Apr 10, 2017: OLED lighting is still emerging, and has the potential to penetrate into the large growing global lighting market. IDTechEx has assessed the market potential for OLED lighting across major lighting sectors, and has predicted that the market will grow to $1.9 billion by 2025. However, the market growth will be very slow until 2019 where the overall sales of OLED panel will be below $200 million, globally.
The market segments where OLED has huge potential include office, residential, industrial, hospitality, outdoor and automotive. However, each domain has different requirements regarding energy efficiency, lifespan, color warmth, light intensity and design features.
IDTechEx has predicted that architectural, hospitality and shop segments will be the key drivers for growth. Automotive is also a promising sector if the recent announcements by companies like BWM are to be believed. Residential, office and outdoor will follow later once cost decreases and lifetime is prolonged.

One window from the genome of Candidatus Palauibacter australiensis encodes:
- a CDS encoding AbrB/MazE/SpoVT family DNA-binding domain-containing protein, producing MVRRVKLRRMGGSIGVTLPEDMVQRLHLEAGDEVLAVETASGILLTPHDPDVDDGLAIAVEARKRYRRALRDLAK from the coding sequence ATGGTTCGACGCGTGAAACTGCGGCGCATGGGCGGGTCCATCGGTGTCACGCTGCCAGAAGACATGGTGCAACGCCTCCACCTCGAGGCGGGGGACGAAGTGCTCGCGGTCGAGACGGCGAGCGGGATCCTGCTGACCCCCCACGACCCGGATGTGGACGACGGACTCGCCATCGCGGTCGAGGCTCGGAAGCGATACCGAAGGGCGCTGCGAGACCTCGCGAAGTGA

OLED lighting has the potential to efficiently emit warm light across large surfaces and to bring new and novel form factors into the lighting sector. These are strong selling points on their own but the challenge is that they are not always unique.
The challenge facing OLEDs is therefore identifying paths for differentiation. The differentiation challenge is also critical strategy question because many companies such as Osram and Phillips Lighting already have successful and growing business in the LED sector. Investment in OLED can provide a hedged bet and also a means of standing out in an increasingly commoditised LED market.
Surface emission is a possible differentiator although inorganic LEDs are also able to create effective surface emissions, despite being a point light source, thanks to waveguides. Flexibility is also another way although OLEDs themselves also face critical technology challenges that stand in the way of them achieving flexibility. However, the pressure building up in the value chain combined with commitments from large players such as Konica Minolta and LG Chem suggests these barriers are nearly resolved. The ability to offer customised or improved design features is also a selling point. In particular, the potential to act at the luminaire level as a slightly modified panel can be a competitive advantage.